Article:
Data_Sheet_1_Bacterial Community Composition in the Sea Surface Microlayer Off the Peruvian Coast.PDF (326.17 kB)

Data_Sheet_1_Bacterial Community Composition in the Sea Surface Microlayer Off the Peruvian Coast.PDF

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posted on 15.11.2018, 12:38 by Birthe Zäncker, Michael Cunliffe, Anja Engel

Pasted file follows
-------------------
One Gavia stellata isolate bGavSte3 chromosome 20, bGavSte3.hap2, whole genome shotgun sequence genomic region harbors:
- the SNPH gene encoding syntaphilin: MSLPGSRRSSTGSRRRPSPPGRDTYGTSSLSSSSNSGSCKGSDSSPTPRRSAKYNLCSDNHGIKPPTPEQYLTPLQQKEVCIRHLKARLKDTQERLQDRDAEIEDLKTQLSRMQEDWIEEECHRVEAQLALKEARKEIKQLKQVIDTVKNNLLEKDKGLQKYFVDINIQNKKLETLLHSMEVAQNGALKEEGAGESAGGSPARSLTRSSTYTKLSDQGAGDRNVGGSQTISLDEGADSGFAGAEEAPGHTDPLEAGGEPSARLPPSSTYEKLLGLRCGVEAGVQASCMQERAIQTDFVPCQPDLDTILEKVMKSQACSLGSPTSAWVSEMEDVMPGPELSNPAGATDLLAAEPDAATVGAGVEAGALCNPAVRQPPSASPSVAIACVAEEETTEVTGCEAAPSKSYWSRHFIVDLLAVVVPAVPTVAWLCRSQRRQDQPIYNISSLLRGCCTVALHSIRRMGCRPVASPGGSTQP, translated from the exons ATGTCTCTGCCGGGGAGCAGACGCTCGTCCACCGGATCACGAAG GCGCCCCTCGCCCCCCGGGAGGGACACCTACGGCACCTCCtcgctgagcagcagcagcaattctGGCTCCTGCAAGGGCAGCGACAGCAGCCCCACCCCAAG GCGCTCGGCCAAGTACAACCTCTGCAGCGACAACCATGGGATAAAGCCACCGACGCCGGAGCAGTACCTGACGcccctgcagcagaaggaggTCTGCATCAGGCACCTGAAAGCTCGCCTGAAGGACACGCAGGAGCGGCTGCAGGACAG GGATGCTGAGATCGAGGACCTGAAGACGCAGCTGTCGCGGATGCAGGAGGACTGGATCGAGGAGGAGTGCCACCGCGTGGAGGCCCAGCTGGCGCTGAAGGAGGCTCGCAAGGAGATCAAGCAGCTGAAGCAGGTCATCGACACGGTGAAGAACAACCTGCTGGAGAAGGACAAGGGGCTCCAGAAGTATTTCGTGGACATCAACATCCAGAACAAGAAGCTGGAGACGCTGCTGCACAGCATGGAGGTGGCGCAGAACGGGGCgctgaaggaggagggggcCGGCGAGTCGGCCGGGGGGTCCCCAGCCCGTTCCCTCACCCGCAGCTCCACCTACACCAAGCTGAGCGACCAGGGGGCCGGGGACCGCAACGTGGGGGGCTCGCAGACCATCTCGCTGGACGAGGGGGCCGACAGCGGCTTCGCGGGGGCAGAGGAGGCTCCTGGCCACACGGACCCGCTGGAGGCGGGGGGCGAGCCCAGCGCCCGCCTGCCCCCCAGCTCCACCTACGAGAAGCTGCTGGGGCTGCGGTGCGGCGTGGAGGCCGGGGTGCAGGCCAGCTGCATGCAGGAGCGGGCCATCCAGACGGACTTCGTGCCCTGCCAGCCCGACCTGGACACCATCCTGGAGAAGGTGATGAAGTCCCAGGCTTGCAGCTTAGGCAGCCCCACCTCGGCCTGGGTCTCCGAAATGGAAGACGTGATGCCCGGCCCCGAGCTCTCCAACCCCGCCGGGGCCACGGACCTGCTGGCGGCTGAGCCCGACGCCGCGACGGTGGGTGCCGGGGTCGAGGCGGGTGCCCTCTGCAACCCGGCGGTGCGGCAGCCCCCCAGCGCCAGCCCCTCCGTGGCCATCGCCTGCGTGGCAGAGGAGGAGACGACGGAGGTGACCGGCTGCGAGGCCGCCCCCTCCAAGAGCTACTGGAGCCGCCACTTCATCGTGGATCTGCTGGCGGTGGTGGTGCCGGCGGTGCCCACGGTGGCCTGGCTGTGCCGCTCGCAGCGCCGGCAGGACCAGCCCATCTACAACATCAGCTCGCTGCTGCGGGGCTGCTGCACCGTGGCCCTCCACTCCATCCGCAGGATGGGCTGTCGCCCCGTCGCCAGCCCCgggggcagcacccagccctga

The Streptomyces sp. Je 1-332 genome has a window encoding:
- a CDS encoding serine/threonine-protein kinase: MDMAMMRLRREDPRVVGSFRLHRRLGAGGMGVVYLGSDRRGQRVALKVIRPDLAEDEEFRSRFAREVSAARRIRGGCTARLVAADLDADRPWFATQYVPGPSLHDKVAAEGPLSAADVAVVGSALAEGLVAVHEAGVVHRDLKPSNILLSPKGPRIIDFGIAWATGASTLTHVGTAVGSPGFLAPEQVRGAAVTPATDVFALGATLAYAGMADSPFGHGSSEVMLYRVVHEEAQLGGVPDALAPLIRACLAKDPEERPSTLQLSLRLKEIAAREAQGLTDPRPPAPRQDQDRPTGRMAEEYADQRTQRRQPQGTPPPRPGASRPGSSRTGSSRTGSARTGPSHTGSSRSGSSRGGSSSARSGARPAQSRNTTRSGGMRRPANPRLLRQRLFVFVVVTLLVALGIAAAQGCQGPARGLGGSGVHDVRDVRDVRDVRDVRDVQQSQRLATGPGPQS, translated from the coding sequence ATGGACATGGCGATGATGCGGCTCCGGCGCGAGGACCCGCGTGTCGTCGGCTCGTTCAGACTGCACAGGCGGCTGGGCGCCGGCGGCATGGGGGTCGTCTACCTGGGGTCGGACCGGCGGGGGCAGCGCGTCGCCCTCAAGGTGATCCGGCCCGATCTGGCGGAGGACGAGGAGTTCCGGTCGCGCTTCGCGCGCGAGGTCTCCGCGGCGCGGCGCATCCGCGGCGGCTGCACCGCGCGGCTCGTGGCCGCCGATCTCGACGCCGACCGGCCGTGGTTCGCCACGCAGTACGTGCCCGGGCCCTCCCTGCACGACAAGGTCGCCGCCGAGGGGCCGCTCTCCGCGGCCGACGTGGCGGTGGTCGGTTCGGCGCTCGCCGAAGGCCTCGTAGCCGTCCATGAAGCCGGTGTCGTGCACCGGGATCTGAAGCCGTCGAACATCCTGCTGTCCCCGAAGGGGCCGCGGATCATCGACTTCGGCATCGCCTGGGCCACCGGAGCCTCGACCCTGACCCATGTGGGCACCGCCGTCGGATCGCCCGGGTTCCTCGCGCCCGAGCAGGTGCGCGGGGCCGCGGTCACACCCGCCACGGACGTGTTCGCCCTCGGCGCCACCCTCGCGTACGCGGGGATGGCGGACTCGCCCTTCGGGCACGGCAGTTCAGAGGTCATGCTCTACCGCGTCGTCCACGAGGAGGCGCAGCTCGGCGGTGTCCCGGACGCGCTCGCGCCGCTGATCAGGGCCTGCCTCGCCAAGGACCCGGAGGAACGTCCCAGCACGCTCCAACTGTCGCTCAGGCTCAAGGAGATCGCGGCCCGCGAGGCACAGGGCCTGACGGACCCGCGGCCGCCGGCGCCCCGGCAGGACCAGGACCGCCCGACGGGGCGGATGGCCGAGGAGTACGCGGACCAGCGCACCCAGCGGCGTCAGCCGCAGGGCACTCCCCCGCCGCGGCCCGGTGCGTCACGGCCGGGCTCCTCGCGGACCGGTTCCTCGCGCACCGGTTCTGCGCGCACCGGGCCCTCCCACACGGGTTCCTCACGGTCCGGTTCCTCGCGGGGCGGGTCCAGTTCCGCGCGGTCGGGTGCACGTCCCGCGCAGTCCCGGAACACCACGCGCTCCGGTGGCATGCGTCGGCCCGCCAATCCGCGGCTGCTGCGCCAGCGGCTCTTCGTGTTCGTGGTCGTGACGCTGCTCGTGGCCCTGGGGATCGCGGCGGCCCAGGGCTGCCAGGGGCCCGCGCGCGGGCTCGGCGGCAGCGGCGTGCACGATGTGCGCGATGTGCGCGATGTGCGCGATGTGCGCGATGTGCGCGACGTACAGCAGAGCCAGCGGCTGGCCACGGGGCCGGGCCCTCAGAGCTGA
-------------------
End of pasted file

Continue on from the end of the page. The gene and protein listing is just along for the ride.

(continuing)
The sea surface microlayer (SML) is located at the air-sea interface, with microorganisms and organic matter in the SML influencing air-sea exchange processes. Yet understanding of the SML bacterial (bacterioneuston) community composition and assembly remains limited. Availability of organic matter, UV radiation and wind speed have previously been suggested to influence the community composition of bacterioneuston. Another mechanism potentially controlling bacterioneuston dynamics is bacterioplankton attached to gel-like particles that ascend through the water column into the SML. We analyzed the bacterial community composition, Transparent Exopolymer Particles (TEP) abundance and nutrient concentrations in the surface waters of the Peruvian upwelling region. The bacterioneuston and bacterioplankton communities were similar, suggesting a close spatial coupling. Four Bacteroidetes families were significantly enriched in the SML, two of them, the Flavobacteriaceae and Cryomorphaceae, were found to comprise the majority of SML-enriched operational taxonomic units (OTUs). The enrichment of these families was controlled by a variety of environmental factors. The SML-enriched bacterial families were negatively correlated with water temperature and wind speed in the SML and positively correlated with nutrient concentrations, salinity and TEP in the underlying water (ULW). The correlations with nutrient concentrations and salinity suggest that the enriched bacterial families were more abundant at the upwelling stations.

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